But I think it's better to think of the relative relationship between the two chords and the tonic. The root of ♭VII is whole step below the tonic, and the root of viio is a half step below the tonic.

  • Thank you so much Michael for your comprehensive answer, particularly the 2 viewpoints on borrowing. I’ve learned a lot. I’m amazed at how kind you are all at sharing your knowledge. Is C: bVII == Cm: VII ever referred to as C mixolydian: VII ? Commented Apr 9, 2022 at 12:06
  • C mixolydian: VII ...I think would know what you mean, but it seems more conventional to put accidentals on those "modal" chords. You probably want to write C mixolydian: ♭VII. Take a look at music.stackexchange.com/questions/78844/…. That linked list of "modal" chord symbols is like borrowed chords in major. Perhaps that's a bit inconsistent. But that seems to be the convention. Commented Apr 10, 2022 at 23:46

The diatonic diminished seventh triad contains scale degrees 7 - 2 - 4.

The bVII chord contains b7 - 2 - 4.

So, for example, in the key of C, the viio is B - D - F; whereas, the bVII is Bb - D - F.

The bVII chord is not diatonic to major, but it is diatonic to mixolydian.

  • Thanks Aaron. So to summarize for my understanding it follows that the b7 - 2 interval being M3 (a major 3rd) means capital numerals are used for bVII, and the 2nd interval D - F is m3, so overall this is a major diatonic triad. What relates this to mixolydian? I thought mixolydian in Cmaj had the same keys as Cmaj but starting from the 4th degree, while here there is a Bb which is not in Cmaj? Commented Apr 5, 2022 at 6:15
  • Ah I think I get it. Bb is the scale degree 4 in Fmaj, making it the tonic of Fmaj mixolydian. Woohoo, i learned something. Thanks again Aaron for putting me on the right track. Hopefully these rules will sink in sometime, it’s a lot to process. Commented Apr 5, 2022 at 6:31
  • @acidtrancejunkie Starting on different scale degrees is just how the modes are derived. When you say C Mixolydian it is simply a C major scale with a Bb, the b7. C is the tonic. If you want to know what major scale it is derived from then you must know the Mixolydian scale comes from the 5th degree of the major scale. That means it comes from and has the same notes as an F major scale, but it is not an F scale or the key of F, it is a C Mixolydian scale with a tonal center of C. Commented Apr 5, 2022 at 6:46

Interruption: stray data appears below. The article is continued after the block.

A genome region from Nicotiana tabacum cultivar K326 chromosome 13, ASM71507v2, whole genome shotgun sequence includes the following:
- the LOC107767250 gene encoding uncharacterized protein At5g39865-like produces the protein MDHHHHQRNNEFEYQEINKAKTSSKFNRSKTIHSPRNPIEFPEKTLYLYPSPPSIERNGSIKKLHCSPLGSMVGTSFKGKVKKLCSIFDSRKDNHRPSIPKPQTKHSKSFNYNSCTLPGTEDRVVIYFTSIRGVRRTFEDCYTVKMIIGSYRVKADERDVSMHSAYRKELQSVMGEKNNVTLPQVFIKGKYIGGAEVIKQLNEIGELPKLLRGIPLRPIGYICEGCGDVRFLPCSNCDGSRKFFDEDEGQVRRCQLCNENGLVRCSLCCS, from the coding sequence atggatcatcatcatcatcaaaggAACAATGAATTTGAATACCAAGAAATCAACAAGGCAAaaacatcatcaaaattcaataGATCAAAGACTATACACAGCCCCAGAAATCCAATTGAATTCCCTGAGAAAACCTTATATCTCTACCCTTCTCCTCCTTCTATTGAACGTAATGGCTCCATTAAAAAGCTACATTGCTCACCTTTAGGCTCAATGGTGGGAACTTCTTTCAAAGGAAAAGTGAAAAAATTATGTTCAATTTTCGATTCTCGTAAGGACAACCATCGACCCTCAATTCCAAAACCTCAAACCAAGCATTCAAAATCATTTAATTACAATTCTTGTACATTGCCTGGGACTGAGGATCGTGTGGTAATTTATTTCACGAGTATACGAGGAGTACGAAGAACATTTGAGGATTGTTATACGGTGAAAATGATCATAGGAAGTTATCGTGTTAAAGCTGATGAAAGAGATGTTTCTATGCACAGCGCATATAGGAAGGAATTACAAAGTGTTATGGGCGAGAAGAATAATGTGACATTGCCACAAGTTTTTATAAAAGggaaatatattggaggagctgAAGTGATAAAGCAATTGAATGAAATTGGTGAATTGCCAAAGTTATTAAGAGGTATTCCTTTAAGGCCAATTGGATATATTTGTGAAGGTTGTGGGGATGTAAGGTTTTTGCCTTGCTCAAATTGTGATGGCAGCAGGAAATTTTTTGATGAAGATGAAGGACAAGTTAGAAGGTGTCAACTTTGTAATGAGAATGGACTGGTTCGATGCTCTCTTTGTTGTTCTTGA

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    @acidtrancejunkie In the long run it it best to think of modes not as an X scale from Y to Y but to know the actual interval construction of the scales, for example a Lydian scale is 1,2,3,#4,5,6,7. A Dorian scale is 1,2,b3,4,5,6,b7. etc. Commented Apr 5, 2022 at 6:53
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    @Tim Thats valid, to each his own! I think of them as a series of scales with the same tonic that have a single note difference between each one from bright to dark. Lydian (#4), Ionian (make the 4 natural), Mixolyidian (b the 7), Dorian (b the 3), Aeolian (b the 6), Phrygian (b the 2), Locrian (b the 5). The interesting thing about this is that using C as an example you end up going through the cycle of 5ths: G (C Lydian) C (C Ionian) F (C Mixolydian) Bb (C Dorian) etc. Commented Apr 5, 2022 at 19:17

The relationship is two notes identical. But the sound is rather different.

♭VII in key C is B♭ major, whereas vii° is B°.

The first is non-diatonic, the second diatonic.

The diminished triad tends not to stand up on its own, as it's neither major nor minor, thus is often used as a transitionary chord. ♭VII is 'out of key', and often followed by IV, as it could be heard as IV/IV.

♭VII tips its hat towards Rock and Blues, due to its flat 7, but it's rare to find a diminished chord in those genres.

As already stated, in key C, vii° is B (m3>) D F, whereas ♭VII is B♭ (M3>) D F.